On Independence Day, a memorial was dedicated in Grapevine, Texas (Hat tip to Pajamas Media):
On July 4, 2008, just outside of Dallas/Ft Worth International Airport, the first national memorial to 9/11 heroes was dedicated. Shirley Hall, who is a Flight Attendant and the Vice President of the 9/11 Flight Crew Memorial Foundation, explained the memorial sculpture’s symbolism:
“A stone column rises to support a large globe, as we all know the aviation industry spans the world. The impressive eagles, a national symbol of freedom, represent both airlines, American and United that lost flights that morning.
“The Captain stands at the highest point, his copilot to his right, as it is on the airplane. The Captain is charged with the responsibility of protecting passengers, fellow crewmembers and the aircraft.
“The First Officer is alert, his safety manual in hand, pointing to the western horizon, the intended destination of all four flights. Back-to-back placement of the Flight Attendants to the Cockpit Crew shows the teamwork of all flight crews, especially now — post 9/11.
“The young girl with her teddy bear represents the traveling public. She is the family on their big vacation, the newlyweds on honeymoon, the grandmother on her very first flight, the weary businessman and unfortunately now… she is the soldier off to war.
“The role best known by the general flying public is portrayed by the male Flight Attendant. He drapes a blanket around the small child. His duties show a commitment to passenger care and service.
“Indicative of her role as a safety professional, the female Flight Attendant stands in the protected position: her hand held in the International sign for “stop”, shielding her passenger from harm.
“The 9/11 Flight Crew Memorial is dedicated to the 33 flight crewmembers that were lost and all the crewmembers that courageously continue to be the ever-vigilant professionals of the airline industry."
The Pajamas Media article notes:
Men and women for whom the attack on airplanes was deeply and intensely personal built this memorial. It was the vision of Valerie Thompson, an American Airlines flight attendant with 20 years seniority, for whom the 9/11 attacks were a call to action to build a permanent remembrance to her colleagues and to honor all those aviation professionals whose lives changed forever on September 11. Her husband, Dean Thompson, sculpted the one-and-a-half-life-sized bronze figures adapted from an original design by Bryce Cameron Liston.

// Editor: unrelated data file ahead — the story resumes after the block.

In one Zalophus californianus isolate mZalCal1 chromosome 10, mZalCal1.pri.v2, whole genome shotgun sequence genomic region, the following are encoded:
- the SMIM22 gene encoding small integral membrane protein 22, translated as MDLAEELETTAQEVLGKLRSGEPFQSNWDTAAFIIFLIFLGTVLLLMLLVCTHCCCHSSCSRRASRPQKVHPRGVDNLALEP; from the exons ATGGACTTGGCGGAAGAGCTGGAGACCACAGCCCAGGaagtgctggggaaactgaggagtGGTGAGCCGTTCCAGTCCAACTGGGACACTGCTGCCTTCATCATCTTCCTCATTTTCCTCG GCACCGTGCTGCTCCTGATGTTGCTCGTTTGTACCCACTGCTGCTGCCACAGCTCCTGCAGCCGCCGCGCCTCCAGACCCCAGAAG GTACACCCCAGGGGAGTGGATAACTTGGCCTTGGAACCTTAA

The 18-foot structure is situated on the outskirts of Dallas-Ft. Worth International Airport, where a steady flow of commercial jetliners in their final landing approach can be seen in the distance, adding a living reminder of what we lost and what continues to be an object of terrorist obsession.
American Airlines Flight # 11
Captain John Ogonowski - First Officer Thomas McGuinness
Flight Attendants: Barbara Arestegui - Jeffrey Collman
Sara Low - Karen Martin - Kathleen Nicosia - Betty Ong
Jean Roger - Dianne Snyder - Amy Sweeney
United Airlines Flight # 175
Captain Victor Saracini - First Officer Michael Horrocks
Flight Attendants: Robert J Fangman - Amy N Jarret
Amy R King - Kathryn L Laborie - Alfred G Marchand
Michael C Tarrou - Alicia N Titus
American Airlines Flight # 77
Captain Charles Burlingame III - First Officer David Charlebois
Flight Attendants: Michele Heidenberger - Jennifer Lewis
Kenneth Lewis - Renee May
United Airlines Flight # 175
Captain Jason Dahl - First Officer LeRoy Homer
Flight Attendants: Lorraine Bay - Sandra Bradshaw
Wanda Green - Cee Cee Lyles - Deborah Welsh
It's July 15th and this is the first time I've heard of this. It's a very stirring memorial to the people who were America's first line of defense on that sunny, dark day.
Quote du jour:
“To our heroes: first taken, last remembered, now honored.”
Shirley Hall, July 4, 2008
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